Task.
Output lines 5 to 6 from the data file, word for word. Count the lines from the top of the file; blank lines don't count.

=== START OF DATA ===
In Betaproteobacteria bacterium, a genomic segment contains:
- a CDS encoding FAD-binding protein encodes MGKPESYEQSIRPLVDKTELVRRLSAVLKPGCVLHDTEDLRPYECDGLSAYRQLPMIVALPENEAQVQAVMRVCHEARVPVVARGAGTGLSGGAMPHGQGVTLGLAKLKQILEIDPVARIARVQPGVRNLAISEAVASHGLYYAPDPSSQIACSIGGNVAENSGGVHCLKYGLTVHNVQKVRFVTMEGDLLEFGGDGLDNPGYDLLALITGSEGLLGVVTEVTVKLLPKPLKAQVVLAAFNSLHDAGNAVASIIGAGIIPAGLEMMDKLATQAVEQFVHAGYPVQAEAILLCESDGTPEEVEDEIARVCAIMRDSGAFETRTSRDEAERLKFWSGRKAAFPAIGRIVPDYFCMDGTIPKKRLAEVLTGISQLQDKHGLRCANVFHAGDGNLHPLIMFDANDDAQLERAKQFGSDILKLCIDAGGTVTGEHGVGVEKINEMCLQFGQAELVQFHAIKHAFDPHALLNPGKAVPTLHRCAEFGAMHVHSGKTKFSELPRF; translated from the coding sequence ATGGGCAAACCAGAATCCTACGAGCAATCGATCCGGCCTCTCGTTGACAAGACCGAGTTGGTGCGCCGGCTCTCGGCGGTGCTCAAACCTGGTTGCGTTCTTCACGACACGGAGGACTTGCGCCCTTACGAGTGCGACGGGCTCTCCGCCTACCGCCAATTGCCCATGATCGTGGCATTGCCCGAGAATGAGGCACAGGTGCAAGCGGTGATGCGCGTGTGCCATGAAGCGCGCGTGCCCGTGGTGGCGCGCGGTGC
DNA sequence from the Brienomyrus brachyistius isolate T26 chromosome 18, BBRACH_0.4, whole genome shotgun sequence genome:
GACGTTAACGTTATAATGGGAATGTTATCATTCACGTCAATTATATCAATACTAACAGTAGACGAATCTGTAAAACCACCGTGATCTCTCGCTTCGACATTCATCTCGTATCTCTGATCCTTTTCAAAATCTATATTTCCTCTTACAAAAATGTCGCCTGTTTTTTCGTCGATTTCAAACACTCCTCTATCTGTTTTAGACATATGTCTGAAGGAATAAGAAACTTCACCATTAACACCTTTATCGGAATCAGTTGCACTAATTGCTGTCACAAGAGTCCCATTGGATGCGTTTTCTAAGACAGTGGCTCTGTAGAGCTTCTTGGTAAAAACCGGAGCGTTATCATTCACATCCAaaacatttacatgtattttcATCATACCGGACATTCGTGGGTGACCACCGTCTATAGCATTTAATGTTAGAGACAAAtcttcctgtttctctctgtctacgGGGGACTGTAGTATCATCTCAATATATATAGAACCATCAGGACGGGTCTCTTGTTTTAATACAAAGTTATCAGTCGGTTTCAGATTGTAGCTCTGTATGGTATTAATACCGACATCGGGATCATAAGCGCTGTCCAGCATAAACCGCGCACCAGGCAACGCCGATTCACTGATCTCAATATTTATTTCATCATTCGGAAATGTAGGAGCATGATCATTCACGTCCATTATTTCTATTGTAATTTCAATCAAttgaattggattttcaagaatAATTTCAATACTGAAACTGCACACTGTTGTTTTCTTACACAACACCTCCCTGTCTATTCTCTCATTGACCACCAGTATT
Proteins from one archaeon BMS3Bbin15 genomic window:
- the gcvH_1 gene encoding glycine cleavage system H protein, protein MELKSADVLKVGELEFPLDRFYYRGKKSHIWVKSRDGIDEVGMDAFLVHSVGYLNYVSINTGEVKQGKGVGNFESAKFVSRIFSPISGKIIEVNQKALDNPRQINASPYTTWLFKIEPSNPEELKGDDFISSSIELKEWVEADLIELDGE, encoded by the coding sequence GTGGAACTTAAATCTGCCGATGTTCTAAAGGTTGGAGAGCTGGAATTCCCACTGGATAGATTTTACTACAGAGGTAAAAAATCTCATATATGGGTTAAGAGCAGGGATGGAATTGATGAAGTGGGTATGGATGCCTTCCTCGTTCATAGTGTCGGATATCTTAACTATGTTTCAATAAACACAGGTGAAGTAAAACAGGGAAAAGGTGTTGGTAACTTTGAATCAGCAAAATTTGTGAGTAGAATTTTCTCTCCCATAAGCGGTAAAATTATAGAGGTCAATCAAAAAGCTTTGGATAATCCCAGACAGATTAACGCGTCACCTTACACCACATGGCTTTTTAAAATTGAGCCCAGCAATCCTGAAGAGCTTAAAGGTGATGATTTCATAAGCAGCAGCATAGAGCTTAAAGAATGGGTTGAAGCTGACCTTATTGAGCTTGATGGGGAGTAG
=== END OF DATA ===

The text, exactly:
Proteins from one archaeon BMS3Bbin15 genomic window:
- the gcvH_1 gene encoding glycine cleavage system H protein, protein MELKSADVLKVGELEFPLDRFYYRGKKSHIWVKSRDGIDEVGMDAFLVHSVGYLNYVSINTGEVKQGKGVGNFESAKFVSRIFSPISGKIIEVNQKALDNPRQINASPYTTWLFKIEPSNPEELKGDDFISSSIELKEWVEADLIELDGE, encoded by the coding sequence GTGGAACTTAAATCTGCCGATGTTCTAAAGGTTGGAGAGCTGGAATTCCCACTGGATAGATTTTACTACAGAGGTAAAAAATCTCATATATGGGTTAAGAGCAGGGATGGAATTGATGAAGTGGGTATGGATGCCTTCCTCGTTCATAGTGTCGGATATCTTAACTATGTTTCAATAAACACAGGTGAAGTAAAACAGGGAAAAGGTGTTGGTAACTTTGAATCAGCAAAATTTGTGAGTAGAATTTTCTCTCCCATAAGCGGTAAAATTATAGAGGTCAATCAAAAAGCTTTGGATAATCCCAGACAGATTAACGCGTCACCTTACACCACATGGCTTTTTAAAATTGAGCCCAGCAATCCTGAAGAGCTTAAAGGTGATGATTTCATAAGCAGCAGCATAGAGCTTAAAGAATGGGTTGAAGCTGACCTTATTGAGCTTGATGGGGAGTAG